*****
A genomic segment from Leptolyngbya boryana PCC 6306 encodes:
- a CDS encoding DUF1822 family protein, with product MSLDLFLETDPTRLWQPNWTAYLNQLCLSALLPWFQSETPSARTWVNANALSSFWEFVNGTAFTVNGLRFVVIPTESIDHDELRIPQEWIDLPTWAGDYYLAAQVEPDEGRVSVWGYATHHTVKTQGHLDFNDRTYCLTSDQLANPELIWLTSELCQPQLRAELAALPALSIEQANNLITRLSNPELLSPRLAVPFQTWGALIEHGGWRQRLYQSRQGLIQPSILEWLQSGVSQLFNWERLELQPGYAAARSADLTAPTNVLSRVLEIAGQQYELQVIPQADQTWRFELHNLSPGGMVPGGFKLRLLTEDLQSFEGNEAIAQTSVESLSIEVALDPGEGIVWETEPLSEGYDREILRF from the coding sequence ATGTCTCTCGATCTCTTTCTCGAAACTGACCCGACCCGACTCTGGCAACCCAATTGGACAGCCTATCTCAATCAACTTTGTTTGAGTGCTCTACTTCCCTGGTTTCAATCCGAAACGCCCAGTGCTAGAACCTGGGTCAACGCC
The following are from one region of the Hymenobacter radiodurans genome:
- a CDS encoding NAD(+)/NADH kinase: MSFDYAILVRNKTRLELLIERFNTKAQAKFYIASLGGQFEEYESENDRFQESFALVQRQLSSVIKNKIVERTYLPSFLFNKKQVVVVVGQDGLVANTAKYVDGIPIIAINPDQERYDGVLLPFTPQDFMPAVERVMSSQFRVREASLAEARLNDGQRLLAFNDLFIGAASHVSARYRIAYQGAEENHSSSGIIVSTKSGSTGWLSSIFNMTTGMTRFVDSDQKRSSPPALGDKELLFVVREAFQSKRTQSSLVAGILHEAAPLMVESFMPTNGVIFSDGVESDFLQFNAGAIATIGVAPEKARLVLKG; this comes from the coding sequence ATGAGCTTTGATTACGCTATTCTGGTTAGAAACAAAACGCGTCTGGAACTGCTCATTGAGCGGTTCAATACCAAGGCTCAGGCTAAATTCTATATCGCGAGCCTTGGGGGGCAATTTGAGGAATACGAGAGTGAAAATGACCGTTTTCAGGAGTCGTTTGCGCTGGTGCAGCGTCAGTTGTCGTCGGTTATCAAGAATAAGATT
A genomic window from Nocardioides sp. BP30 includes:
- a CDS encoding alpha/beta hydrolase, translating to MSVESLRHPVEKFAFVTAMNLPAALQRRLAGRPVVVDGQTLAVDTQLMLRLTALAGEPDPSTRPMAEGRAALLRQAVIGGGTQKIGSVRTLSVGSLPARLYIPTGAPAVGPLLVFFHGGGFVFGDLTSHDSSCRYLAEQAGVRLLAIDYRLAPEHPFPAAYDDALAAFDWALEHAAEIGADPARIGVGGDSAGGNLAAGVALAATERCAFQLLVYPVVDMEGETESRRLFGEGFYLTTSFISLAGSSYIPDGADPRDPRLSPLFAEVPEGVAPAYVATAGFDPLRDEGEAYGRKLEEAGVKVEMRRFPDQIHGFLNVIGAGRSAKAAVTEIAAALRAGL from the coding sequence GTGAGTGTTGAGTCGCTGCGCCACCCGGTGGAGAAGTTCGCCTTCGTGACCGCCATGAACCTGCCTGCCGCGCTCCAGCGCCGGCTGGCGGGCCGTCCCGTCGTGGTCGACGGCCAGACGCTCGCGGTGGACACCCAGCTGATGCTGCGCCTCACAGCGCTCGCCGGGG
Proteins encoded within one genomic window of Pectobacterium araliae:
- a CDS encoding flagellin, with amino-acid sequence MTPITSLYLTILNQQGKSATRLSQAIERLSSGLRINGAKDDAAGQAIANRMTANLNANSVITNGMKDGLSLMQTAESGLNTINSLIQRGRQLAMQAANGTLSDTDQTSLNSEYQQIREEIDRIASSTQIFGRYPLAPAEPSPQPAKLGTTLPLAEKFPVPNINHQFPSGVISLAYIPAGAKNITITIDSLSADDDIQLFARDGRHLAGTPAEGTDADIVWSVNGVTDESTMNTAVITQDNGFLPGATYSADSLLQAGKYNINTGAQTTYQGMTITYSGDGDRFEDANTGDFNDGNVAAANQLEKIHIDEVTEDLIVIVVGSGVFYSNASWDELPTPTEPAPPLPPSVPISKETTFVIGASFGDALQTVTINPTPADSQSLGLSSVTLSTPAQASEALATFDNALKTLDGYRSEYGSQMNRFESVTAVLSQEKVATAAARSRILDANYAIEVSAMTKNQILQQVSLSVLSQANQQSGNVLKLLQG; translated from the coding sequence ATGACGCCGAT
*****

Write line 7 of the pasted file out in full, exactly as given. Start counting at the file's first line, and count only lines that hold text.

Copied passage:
Proteins encoded within one genomic window of Pectobacterium araliae: